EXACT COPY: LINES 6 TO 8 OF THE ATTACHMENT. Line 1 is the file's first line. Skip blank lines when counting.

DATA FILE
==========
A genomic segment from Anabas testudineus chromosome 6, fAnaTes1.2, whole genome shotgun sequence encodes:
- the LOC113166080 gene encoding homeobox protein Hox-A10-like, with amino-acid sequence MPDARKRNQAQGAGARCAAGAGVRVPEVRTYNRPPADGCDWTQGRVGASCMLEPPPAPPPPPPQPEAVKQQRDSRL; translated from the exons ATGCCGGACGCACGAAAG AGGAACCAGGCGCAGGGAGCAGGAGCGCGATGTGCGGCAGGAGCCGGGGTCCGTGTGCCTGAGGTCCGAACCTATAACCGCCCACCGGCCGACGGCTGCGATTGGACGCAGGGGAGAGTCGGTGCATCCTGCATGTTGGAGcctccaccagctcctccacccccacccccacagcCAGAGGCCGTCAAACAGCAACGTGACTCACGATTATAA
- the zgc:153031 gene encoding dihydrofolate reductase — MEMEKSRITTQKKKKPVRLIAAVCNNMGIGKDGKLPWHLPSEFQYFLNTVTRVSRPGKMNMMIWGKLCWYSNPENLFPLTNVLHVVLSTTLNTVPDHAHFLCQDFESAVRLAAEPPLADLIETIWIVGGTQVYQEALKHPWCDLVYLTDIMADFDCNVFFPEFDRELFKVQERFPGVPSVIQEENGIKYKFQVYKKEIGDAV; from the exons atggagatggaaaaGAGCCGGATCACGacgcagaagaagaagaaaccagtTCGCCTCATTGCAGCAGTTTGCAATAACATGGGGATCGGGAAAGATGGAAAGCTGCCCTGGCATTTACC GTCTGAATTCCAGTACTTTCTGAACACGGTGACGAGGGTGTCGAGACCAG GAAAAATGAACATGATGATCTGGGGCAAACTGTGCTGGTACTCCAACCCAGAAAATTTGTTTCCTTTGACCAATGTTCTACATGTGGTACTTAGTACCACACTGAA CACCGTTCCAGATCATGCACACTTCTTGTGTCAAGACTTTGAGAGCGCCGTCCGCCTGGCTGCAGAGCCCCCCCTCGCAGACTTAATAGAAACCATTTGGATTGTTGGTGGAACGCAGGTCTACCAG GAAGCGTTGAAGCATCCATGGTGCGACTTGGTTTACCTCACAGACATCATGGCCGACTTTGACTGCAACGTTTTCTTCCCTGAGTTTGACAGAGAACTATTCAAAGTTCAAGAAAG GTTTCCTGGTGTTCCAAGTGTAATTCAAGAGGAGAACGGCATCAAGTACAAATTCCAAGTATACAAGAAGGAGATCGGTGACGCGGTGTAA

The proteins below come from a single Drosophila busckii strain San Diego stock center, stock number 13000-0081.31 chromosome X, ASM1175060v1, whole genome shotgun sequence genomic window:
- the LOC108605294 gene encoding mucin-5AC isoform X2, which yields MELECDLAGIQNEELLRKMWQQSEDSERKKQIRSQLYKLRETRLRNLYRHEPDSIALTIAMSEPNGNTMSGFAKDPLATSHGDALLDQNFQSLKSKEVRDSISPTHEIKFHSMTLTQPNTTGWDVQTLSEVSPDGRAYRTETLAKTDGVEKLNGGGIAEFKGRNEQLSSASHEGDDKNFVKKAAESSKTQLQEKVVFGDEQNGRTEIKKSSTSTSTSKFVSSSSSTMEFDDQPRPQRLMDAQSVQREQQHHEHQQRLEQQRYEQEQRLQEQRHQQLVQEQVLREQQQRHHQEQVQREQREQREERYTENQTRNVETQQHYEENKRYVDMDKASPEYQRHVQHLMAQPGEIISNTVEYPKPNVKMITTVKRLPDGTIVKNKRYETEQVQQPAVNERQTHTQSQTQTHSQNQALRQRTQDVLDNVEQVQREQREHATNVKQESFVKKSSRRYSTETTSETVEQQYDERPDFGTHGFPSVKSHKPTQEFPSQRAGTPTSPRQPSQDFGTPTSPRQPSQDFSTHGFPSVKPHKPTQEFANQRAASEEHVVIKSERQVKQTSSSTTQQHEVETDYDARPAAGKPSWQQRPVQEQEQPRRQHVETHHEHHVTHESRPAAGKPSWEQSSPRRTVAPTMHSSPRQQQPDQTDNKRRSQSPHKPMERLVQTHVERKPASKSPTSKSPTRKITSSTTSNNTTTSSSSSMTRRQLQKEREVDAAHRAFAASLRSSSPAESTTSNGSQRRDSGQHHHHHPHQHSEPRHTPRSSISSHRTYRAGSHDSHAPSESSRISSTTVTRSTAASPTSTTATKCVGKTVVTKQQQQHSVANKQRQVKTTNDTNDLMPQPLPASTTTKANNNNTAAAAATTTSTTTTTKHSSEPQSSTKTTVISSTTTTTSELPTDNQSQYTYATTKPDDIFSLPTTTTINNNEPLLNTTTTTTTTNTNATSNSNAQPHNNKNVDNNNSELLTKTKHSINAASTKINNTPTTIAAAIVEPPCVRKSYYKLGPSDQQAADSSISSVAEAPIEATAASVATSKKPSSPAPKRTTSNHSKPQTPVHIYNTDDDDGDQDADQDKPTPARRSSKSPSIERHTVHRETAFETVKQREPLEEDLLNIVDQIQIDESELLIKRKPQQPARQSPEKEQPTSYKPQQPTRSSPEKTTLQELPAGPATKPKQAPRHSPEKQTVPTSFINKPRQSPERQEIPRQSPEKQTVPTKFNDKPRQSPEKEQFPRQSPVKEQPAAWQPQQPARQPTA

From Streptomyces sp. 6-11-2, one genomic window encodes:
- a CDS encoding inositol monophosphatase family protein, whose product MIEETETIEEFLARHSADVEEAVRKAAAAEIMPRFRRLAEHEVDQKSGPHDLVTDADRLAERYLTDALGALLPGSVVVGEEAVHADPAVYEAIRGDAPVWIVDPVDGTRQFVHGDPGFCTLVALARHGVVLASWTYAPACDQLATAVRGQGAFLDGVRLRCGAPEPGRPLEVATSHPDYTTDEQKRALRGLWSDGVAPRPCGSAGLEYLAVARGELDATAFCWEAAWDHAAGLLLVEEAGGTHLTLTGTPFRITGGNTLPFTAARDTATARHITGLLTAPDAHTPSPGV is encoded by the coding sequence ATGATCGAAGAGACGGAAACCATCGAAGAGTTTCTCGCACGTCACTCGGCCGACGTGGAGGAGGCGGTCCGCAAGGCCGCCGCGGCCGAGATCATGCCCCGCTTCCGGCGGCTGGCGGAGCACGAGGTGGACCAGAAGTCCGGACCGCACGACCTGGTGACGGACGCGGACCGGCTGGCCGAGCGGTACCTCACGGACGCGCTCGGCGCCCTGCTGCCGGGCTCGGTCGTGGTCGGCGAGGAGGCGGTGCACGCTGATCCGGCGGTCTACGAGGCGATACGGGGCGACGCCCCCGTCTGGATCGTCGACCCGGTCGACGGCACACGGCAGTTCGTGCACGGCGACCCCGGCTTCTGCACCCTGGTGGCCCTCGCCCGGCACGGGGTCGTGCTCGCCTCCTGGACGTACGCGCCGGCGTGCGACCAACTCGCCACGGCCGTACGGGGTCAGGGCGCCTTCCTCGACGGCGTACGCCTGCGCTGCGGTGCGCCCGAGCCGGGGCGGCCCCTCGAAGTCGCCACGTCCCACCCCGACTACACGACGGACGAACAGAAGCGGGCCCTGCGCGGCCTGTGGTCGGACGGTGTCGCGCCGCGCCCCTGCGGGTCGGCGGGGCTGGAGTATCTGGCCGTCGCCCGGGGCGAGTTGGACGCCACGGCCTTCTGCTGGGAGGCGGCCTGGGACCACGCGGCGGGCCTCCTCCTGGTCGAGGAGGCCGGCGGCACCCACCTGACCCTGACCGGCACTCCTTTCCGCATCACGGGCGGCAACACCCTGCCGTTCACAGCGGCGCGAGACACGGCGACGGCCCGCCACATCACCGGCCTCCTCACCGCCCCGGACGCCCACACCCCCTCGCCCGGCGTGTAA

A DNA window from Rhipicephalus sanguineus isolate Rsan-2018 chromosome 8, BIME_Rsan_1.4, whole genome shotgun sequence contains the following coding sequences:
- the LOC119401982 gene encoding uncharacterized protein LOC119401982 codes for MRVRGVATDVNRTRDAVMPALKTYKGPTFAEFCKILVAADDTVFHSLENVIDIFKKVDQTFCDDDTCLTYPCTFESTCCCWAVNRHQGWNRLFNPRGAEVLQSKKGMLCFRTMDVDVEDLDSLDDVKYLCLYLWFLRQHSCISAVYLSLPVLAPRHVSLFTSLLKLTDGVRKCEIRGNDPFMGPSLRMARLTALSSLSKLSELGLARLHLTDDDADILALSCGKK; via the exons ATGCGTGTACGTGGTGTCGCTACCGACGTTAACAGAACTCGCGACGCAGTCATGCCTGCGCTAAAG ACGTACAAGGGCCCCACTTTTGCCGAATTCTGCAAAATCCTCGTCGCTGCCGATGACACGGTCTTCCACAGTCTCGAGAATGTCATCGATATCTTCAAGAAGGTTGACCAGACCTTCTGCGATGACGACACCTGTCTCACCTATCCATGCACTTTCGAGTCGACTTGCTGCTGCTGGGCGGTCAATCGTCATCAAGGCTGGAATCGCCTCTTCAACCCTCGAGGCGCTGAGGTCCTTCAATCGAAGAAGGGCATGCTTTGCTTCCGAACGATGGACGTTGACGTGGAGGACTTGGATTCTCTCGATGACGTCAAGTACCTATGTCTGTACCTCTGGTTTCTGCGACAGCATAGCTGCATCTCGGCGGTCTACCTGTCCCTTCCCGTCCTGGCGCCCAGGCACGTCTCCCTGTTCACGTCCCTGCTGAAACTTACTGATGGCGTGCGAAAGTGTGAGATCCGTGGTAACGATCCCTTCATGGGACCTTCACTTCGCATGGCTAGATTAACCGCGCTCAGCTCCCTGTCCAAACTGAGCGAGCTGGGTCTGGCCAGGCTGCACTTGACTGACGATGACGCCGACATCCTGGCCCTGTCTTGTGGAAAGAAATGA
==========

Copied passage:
From Streptomyces sp. 6-11-2, one genomic window encodes:
- a CDS encoding inositol monophosphatase family protein, whose product MIEETETIEEFLARHSADVEEAVRKAAAAEIMPRFRRLAEHEVDQKSGPHDLVTDADRLAERYLTDALGALLPGSVVVGEEAVHADPAVYEAIRGDAPVWIVDPVDGTRQFVHGDPGFCTLVALARHGVVLASWTYAPACDQLATAVRGQGAFLDGVRLRCGAPEPGRPLEVATSHPDYTTDEQKRALRGLWSDGVAPRPCGSAGLEYLAVARGELDATAFCWEAAWDHAAGLLLVEEAGGTHLTLTGTPFRITGGNTLPFTAARDTATARHITGLLTAPDAHTPSPGV is encoded by the coding sequence ATGATCGAAGAGACGGAAACCATCGAAGAGTTTCTCGCACGTCACTCGGCCGACGTGGAGGAGGCGGTCCGCAAGGCCGCCGCGGCCGAGATCATGCCCCGCTTCCGGCGGCTGGCGGAGCACGAGGTGGACCAGAAGTCCGGACCGCACGACCTGGTGACGGACGCGGACCGGCTGGCCGAGCGGTACCTCACGGACGCGCTCGGCGCCCTGCTGCCGGGCTCGGTCGTGGTCGGCGAGGAGGCGGTGCACGCTGATCCGGCGGTCTACGAGGCGATACGGGGCGACGCCCCCGTCTGGATCGTCGACCCGGTCGACGGCACACGGCAGTTCGTGCACGGCGACCCCGGCTTCTGCACCCTGGTGGCCCTCGCCCGGCACGGGGTCGTGCTCGCCTCCTGGACGTACGCGCCGGCGTGCGACCAACTCGCCACGGCCGTACGGGGTCAGGGCGCCTTCCTCGACGGCGTACGCCTGCGCTGCGGTGCGCCCGAGCCGGGGCGGCCCCTCGAAGTCGCCACGTCCCACCCCGACTACACGACGGACGAACAGAAGCGGGCCCTGCGCGGCCTGTGGTCGGACGGTGTCGCGCCGCGCCCCTGCGGGTCGGCGGGGCTGGAGTATCTGGCCGTCGCCCGGGGCGAGTTGGACGCCACGGCCTTCTGCTGGGAGGCGGCCTGGGACCACGCGGCGGGCCTCCTCCTGGTCGAGGAGGCCGGCGGCACCCACCTGACCCTGACCGGCACTCCTTTCCGCATCACGGGCGGCAACACCCTGCCGTTCACAGCGGCGCGAGACACGGCGACGGCCCGCCACATCACCGGCCTCCTCACCGCCCCGGACGCCCACACCCCCTCGCCCGGCGTGTAA

A DNA window from Rhipicephalus sanguineus isolate Rsan-2018 chromosome 8, BIME_Rsan_1.4, whole genome shotgun sequence contains the following coding sequences: